The Park Record editorial, November 21-24, 2009 |

The Park Record editorial, November 21-24, 2009

Let's get serious about keeping Silly Market on Main Street

The Park City Council got an earful of public input Thursday, but the message was decidedly mixed. Proponents and opponents of the three-year-old Park Silly Sunday Market aired a wide variety of opinions, from enthusiastic support of the market to criticism that it drained traffic from established businesses.

Organizers of the outdoor summer market were hoping for a long-term commitment from the city. Over its short history, the weekly bazaar has grown substantially, requiring a bigger investment in time and infrastructure. The market founders, understandably, want assurances that the event will be allowed to continue before underwriting those costs.

The undertone of the hearing suggested that most of the merchants on Main Street want the event to remain but with some tweaking to distribute the crowds more equally along the street. Some, primarily upper-Main merchants, said the event had caused their Sunday business to decline. But a recent study of sales statistics gathered to measure the market’s effect on nearby businesses was inconclusive.

Event supporters say critics shouldn’t rush to blame the Silly Market for the decline in business. Other factors, they say, are more likely culprits, like growing competition from businesses at the Redstone Towne Center and the national economic downturn.

It must be tough for longtime Main Street shop owners to look past their empty doorways at the throngs of people shopping, dancing and eating at the Silly Market. But chasing the Silly Market and its thousands of fans away from Main Street would be a huge mistake. The playful atmosphere has done a marvelous job of drawing both locals and visitors. Now it is everyone’s job to lure them up the hill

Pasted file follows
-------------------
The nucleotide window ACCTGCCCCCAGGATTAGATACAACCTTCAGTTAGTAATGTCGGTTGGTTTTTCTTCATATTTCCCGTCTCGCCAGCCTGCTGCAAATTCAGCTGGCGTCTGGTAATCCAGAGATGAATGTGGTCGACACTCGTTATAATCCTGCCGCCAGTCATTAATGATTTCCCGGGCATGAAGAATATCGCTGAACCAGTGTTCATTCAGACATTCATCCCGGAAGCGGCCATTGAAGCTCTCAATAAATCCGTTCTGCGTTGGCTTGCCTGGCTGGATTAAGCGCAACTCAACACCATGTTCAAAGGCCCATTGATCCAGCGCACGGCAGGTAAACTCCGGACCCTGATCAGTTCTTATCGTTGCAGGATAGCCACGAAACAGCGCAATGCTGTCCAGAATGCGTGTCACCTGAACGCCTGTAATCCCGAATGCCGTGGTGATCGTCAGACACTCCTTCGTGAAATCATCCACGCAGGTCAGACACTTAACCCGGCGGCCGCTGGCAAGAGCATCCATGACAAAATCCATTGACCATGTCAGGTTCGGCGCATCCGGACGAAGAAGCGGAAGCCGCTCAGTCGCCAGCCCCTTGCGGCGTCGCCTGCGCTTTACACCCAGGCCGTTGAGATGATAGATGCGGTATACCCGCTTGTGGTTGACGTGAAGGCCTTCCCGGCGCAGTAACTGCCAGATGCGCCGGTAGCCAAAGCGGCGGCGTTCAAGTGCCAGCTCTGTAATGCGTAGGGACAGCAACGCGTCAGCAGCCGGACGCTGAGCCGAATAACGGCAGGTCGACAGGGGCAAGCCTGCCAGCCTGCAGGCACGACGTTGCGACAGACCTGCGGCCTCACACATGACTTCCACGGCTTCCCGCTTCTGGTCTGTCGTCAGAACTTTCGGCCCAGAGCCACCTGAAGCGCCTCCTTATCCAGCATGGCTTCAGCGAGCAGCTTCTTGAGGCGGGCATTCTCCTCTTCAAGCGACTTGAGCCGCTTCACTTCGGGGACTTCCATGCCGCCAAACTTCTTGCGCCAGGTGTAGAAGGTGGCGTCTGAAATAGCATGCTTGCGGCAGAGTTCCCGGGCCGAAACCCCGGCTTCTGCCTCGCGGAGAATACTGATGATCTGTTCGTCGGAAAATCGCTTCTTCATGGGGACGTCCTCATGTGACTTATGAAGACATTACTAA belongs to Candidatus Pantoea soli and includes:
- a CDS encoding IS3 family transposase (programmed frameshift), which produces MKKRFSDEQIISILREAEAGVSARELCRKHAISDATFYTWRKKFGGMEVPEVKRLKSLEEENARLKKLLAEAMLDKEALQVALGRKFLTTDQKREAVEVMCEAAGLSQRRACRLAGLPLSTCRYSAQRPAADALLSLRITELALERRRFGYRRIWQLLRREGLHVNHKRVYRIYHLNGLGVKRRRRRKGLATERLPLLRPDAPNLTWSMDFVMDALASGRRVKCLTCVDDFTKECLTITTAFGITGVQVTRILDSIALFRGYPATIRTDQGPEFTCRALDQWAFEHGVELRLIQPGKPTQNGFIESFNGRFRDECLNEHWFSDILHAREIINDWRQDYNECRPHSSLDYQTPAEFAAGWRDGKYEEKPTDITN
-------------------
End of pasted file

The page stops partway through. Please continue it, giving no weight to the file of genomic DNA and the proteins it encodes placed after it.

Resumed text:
The argument mirrors the debate that merchants had with the Kimball Art Center over the annual Art Festival. Businesses said festival attendees crowded out their customers so the Kimball began to look at moving the event to another part of town. When the Main Street merchants realized they could lose the Art Festival altogether, they relented and instead began to work closely with the Kimball to steer visitors toward local businesses. The art center reconfigured the artists’ booths to encourage more wandering back and forth and worked with gallery owners on Friday night stroll that included them as well.

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The Park Silly Sunday Market has been a rarity a growing phenomenon in an otherwise stagnant economy. The city should continue embrace it and the serious year-round merchants should be encouraged to get silly too. That could mean anything from setting up booths within the confines of the Silly Market (and its OK with us if they displace some of the out-of-town vendors) to suspending outdoor display rules on Sundays so upper Main Street can be outrageous too.